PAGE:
• Club say final decision to be taken on Henry’s future• Monaco have won only two league games under himThierry Henry has been suspended by Monaco three months after his appointment as manager. They have won only two league games under the former Arsenal
Thierry Henry has been suspended by Monaco three months after his appointment as manager. They have won only two league games under the former Arsenal striker and are 19th in Ligue 1. The club said a final decision was pending and that Franck Passi, who arrived last month to provide experienced assistance for Henry, will oversee Friday’s training session.
It has been a troubled spell for Henry, who walked into a relegation battle when he replaced Leonardo Jardim on 13 October. At that point Monaco were 18th but their fortunes have not improved during a 104-day, 20-match stint and his frustrations rose to the surface in the buildup to Saturday’s game against Dijon, who are one place above them.
Henry said his team were “going to war” in their effort to arrest a five-game winless run in the league and suggested an attitude problem within the squad. “We need guys who want to save the club, who don’t think about themselves,” he said. Asked who would be left out at Dijon, he replied: “You will see. There are too many names.”
Monaco had shown signs of life after Christmas, a penalty shootout win over Rennes in the League Cup preceding draws at Marseille and at home to Patrick Vieira’s Nice on 16 January. After the latter, Henry observed that Monaco, who have been undermined by big-name departures and a lengthy injury list, were beginning to play the way he wanted. Henry’s former Arsenal teammate, Cesc Fàbregas, was tempted to join from Chelsea and the outlook appeared brighter.
But they took another step backwards with a 5-1 home defeat to Strasbourg last Saturday, playing 83 minutes with 10 men, and were defeated 3-1 at Stade Louis II by Ligue 2 side Metz in the French Cup on Tuesday. That appears to have pressed Monaco into action, with reports suggesting Jardim could make an unlikely return should Henry’s exit be confirmed.
Tell us what you think about this story.
Thierry Henry suspended by Monaco as manager after 104 days in charge
Borussia Dortmund stretched their lead in the Bundesliga over Bayern Munich to nine points after hammering Hannover 96 5-1.
Captain Marco Reus, who was making his return after an ankle injury, scored one and set up another as his team turned up the pressure on Bayern, who host Stuttgart on Sunday.
Defender Achraf Hakimi opened the scoring in the 24th minute after playing a one-two with Raphaël Guerreiro, before the home side killed the game with three goals in quick succession on the hour mark. First, Hakimi capitalised on a Hannover mistake to set up Reus, then Jadon Sancho provided Mario Goetze with a simple finish. Four minutes later, Reus set Guerreiro up for a fourth.
Marvin Bakalorz pulled a late goal back for the visitors, but Axel Witsel fired in off the post in injury time to complete the rout.
BorussiaMönchengladbach defeated Augsburg 2-0 to move ahead of third-placed Bayern on goal difference and Bayer Leverkusen won at Wolfsburg 3-0 to give new coach Peter Bosz his first win. Hoffenheim won at Freiburg 4-2, Mainz defeated Nuremberg 2-1 in a heated encounter and Werder Bremen were held to a 2-2 draw by Eintracht Frankfurt.
Atlético Madrid moved to within two points of La Liga leaders Barcelona, easing to a 2-0 home win over Getafe in an ill-tempered game which saw the visitors end the game with nine men.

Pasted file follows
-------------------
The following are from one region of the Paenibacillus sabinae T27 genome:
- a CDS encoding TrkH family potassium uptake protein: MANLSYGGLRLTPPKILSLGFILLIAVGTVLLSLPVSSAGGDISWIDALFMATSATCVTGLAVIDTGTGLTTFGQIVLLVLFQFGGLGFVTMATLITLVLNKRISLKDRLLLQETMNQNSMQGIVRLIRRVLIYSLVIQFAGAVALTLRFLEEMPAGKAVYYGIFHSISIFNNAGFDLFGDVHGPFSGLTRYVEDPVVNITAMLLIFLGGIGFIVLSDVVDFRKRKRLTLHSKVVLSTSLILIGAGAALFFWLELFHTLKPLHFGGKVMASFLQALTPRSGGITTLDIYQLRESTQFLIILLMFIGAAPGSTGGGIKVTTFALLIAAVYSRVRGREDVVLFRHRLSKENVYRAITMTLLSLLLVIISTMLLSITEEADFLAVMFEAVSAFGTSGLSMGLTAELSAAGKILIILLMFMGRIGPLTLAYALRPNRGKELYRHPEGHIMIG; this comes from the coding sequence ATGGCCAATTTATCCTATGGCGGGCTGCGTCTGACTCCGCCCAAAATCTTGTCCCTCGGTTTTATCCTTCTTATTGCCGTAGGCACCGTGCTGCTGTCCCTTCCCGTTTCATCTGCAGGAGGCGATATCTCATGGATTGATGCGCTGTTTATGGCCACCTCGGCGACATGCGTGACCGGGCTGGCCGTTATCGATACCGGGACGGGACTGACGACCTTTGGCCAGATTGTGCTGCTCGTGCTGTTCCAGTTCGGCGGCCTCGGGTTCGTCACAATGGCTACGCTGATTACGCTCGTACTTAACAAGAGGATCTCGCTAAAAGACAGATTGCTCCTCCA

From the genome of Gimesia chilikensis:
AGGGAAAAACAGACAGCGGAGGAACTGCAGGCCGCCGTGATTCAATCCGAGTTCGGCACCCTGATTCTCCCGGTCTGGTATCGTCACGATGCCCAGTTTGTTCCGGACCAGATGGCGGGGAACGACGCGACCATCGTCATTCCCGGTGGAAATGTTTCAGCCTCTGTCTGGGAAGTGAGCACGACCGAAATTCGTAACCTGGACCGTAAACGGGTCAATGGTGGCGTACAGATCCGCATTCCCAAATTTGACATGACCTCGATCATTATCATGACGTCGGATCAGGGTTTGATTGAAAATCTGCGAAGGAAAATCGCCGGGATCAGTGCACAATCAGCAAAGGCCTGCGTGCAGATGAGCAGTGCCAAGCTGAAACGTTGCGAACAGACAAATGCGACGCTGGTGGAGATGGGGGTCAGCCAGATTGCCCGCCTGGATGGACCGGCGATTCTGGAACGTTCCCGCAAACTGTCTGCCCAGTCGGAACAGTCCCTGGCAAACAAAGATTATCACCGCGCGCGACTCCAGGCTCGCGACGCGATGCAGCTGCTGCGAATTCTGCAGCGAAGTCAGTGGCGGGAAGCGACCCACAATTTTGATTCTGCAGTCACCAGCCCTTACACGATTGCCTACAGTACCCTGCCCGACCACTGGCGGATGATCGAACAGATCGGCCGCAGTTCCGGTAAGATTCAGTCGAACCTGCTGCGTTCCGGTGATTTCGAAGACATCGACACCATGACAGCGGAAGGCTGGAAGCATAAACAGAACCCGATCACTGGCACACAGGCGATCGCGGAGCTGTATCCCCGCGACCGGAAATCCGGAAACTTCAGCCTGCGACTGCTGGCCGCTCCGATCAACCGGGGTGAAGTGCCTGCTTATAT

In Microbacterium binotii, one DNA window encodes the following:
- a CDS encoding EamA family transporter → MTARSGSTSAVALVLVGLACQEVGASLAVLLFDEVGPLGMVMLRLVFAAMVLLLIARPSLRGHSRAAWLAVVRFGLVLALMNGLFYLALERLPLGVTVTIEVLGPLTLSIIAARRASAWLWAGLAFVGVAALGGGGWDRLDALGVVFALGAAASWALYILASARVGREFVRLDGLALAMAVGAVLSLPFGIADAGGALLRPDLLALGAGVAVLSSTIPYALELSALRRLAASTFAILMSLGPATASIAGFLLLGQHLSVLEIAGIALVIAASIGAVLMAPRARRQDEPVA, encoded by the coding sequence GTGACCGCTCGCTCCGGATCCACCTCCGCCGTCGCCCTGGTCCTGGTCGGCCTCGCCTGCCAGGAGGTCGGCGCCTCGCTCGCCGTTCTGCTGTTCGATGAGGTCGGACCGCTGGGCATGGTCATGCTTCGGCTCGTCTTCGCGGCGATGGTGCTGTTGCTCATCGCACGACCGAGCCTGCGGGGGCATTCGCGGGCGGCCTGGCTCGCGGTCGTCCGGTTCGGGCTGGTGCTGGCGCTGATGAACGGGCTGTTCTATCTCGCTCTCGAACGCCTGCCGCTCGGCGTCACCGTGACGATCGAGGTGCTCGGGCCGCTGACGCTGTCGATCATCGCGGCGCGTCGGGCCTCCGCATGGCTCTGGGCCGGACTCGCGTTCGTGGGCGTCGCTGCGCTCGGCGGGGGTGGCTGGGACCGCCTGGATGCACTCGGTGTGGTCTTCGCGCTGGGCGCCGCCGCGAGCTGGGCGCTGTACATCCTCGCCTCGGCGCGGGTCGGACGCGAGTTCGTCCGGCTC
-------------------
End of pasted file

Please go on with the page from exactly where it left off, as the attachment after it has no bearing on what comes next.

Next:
Antoine Griezmann struck from just outside the area in the 27th minute and midfielder Saúl Ñíguez pounced on a rebound to double the lead 10 minutes later. Getafe’s Djene Dakonam was sent off in the 88th minute after collecting two yellow cards, and Leandro Cabrera followed him in added time.
Sevilla beat Levante 5-0 to move back up to third in the table, and Leganés came from behind to salvage a 2-2 draw with Eibar.
Veteran forward Fabio Quagliarella scored for a record-equalling 11th Serie A match in a row to lead Sampdoria to a 4-0 win over Udinese. The 35-year-old took his tally for the season to 16 as he matched Gabriel Batistuta’s feat, which the Argentine achieved for Fiorentina in 1994, by converting two penalties. Karol Linetty added a third, before Manolo Gabbiadini scored his first goal since his move from Southampton.
Sassuolo ended a run of seven home matches without a win by thumping Cagliari 3-0. Manuel Locatelli gave them an early lead, Khouma Babacar converted a penalty in first-half stoppage time and Alessandro Matri tapped in the third three minutes from time.
Napoli, meanwhile, failed to close the gap on leaders Juventus after drawing 0-0 at Milan. They were unable to break the hosts down and lost Fabian Ruiz to a controversial red card in injury time, after the referee gave him a second yellow card for a deliberate handball.
Monaco’s troubles continued as they lost 2-0 at Ligue 1 relegation rivals Dijon in their first match since Thierry Henry’s departure and the return of Leonardo Jardim. They fell behind in the 24th minute when Kwon Chang-hoon slotted home, and were subsequently reduced to 10 men when Naldo was sent off for a second successive league game. Naim Sliti scored Dijon’s second less than 10 minutes later to confirm victory.
Guingamp suffered a 1-0 home loss to Reims and Nice beat Nîmes 2-0, while Strasbourg secured a 1-0 home win against Bordeaux. The visitors wore jerseys with the name ‘Emi’ and the number nine on for the pre-match warm-up in tribute to their former player Emiliano Sala, after a plane carrying the striker went missing.
Appointing Thierry Henry as manager was always going to be a gamble for Monaco, but there was little to suggest his time in charge would end in such spectacular failure. Henry’s return to his boyhood club was an unmitigated disaster. Henry did oversee the odd decent result – including recent draws with Marseille and Nice in the league and progress to the semi-finals of the Coupe de la Ligue – but ultimately he paid the price for performances on the pitch and his own seeming contradictions.